The dome of silence has descended over the Department of Education, at least when it comes to the cost of a controversial computer system used to track student performance.
The department insists it can’t disclose the cost of implementing the Yukon Student Information System until after the territorial election.
Doing so may create the perception that bureaucrats are trying to steer the election’s outcome, said Chris Madden, a spokesman for the Department of Education.
But this objection is only expressed when information is sought that would likely embarrass the Yukon Party government.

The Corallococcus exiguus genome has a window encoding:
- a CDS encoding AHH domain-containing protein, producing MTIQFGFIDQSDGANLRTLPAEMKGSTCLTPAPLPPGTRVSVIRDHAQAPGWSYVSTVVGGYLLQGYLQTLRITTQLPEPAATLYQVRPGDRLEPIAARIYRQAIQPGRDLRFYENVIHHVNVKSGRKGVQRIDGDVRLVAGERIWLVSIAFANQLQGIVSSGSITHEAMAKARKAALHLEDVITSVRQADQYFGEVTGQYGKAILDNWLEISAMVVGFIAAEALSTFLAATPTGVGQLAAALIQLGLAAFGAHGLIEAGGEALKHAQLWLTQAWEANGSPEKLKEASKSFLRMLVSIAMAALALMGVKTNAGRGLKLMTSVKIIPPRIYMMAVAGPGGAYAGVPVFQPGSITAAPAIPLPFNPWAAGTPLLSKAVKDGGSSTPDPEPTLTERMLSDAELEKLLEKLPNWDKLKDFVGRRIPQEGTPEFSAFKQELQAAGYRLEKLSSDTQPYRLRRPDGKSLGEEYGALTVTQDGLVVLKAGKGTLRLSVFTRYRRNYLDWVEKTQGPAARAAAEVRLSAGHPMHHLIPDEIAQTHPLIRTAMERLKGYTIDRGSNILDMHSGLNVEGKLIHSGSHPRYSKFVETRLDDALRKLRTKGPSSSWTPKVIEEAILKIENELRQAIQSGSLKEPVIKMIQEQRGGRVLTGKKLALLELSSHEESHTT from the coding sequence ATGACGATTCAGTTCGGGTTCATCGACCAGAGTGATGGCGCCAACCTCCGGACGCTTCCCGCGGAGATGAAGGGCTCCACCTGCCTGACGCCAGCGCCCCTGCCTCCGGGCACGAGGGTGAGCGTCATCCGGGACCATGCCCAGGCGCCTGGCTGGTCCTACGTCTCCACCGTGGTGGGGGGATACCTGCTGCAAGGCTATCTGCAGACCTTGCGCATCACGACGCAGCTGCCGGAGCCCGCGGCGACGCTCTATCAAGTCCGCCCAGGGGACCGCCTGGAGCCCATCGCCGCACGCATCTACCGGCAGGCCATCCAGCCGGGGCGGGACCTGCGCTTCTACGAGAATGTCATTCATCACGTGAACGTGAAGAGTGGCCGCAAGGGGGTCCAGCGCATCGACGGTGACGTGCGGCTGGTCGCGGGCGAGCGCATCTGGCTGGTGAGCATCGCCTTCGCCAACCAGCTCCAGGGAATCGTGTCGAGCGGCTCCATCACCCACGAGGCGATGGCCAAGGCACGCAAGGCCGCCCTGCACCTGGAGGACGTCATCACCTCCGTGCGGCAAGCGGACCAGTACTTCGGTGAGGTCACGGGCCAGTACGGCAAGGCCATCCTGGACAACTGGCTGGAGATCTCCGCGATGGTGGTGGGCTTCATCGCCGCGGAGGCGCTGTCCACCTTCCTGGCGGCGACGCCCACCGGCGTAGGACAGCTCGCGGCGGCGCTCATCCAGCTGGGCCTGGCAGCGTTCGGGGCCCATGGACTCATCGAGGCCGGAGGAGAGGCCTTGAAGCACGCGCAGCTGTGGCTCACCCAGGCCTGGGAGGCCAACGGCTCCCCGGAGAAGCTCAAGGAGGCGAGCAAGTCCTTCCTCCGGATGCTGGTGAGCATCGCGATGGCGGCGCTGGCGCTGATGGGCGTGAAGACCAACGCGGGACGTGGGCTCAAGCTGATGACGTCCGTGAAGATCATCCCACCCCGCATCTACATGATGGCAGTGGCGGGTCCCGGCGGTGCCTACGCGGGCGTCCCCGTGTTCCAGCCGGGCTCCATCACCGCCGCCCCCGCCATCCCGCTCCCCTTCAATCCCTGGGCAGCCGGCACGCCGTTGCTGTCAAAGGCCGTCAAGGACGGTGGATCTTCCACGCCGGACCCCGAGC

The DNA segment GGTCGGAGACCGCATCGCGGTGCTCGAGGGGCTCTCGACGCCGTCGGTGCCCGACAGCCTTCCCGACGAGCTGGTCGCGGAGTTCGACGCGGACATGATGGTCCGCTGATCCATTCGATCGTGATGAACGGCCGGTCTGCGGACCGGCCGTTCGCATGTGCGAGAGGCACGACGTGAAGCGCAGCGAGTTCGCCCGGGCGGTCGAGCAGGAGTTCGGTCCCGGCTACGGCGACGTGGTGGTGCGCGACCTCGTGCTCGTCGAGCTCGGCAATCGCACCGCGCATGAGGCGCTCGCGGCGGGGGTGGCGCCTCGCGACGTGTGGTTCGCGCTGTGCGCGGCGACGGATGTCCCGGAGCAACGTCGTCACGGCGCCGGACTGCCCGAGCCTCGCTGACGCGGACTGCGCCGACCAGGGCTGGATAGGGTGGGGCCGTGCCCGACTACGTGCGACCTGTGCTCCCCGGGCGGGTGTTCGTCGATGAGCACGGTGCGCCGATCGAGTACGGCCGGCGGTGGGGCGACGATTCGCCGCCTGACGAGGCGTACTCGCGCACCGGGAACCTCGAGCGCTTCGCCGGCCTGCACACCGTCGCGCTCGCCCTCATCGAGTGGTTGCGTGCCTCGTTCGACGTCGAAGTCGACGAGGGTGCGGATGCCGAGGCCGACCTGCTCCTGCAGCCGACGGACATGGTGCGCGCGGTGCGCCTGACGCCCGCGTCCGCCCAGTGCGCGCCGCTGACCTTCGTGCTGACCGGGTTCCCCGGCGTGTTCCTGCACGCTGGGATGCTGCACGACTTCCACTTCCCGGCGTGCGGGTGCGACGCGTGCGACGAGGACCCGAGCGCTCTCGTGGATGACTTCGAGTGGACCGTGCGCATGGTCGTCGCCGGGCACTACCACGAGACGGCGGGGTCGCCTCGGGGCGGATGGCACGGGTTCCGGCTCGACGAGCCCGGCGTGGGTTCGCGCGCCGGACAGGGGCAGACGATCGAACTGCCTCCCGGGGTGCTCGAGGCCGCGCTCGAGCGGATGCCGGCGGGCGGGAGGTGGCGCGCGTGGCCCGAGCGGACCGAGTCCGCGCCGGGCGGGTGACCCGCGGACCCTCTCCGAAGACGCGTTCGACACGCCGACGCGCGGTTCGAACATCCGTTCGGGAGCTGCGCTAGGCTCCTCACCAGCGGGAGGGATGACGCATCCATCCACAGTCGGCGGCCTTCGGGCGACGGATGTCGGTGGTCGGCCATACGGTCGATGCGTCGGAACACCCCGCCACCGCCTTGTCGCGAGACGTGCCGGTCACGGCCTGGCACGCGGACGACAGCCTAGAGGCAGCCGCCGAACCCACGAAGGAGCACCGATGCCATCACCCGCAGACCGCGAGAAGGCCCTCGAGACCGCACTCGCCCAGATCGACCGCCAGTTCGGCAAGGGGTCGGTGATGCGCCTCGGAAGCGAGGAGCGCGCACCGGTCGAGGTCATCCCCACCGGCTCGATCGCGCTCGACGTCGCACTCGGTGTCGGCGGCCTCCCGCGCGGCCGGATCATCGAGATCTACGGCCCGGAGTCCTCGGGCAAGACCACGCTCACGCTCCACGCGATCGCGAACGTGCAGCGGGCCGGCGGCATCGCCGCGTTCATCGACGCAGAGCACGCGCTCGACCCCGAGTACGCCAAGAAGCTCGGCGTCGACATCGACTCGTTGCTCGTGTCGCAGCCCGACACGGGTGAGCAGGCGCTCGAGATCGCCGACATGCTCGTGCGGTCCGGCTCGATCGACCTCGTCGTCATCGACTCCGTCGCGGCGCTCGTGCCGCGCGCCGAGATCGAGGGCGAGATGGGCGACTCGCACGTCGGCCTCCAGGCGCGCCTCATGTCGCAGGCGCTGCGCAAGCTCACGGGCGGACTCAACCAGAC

The Health Department didn’t have any problem disclosing information about the newly opened Thomson Centre.
Energy, Mines and Resources was happy to share details about royalty rates, which have become the subject of heated debate by politicians.
And the Yukon Energy Corporation is crowing this week that its expansion of the Mayo hydroelectric project is ahead of schedule and underbudget.
But Education’s computer system is different – possibly because it’s wildly unpopular with teachers, and rumoured to have run well above budget.
Senior officials are deciding which queries to address on a case-by-case basis, said Madden.
He offered the News a full interview about the computer system – after the election. He wasn’t authorized to disclose the system’s cost.
Previous reports had gotten information about the system wrong, said Madden. But he wouldn’t provide any details until after October 11.
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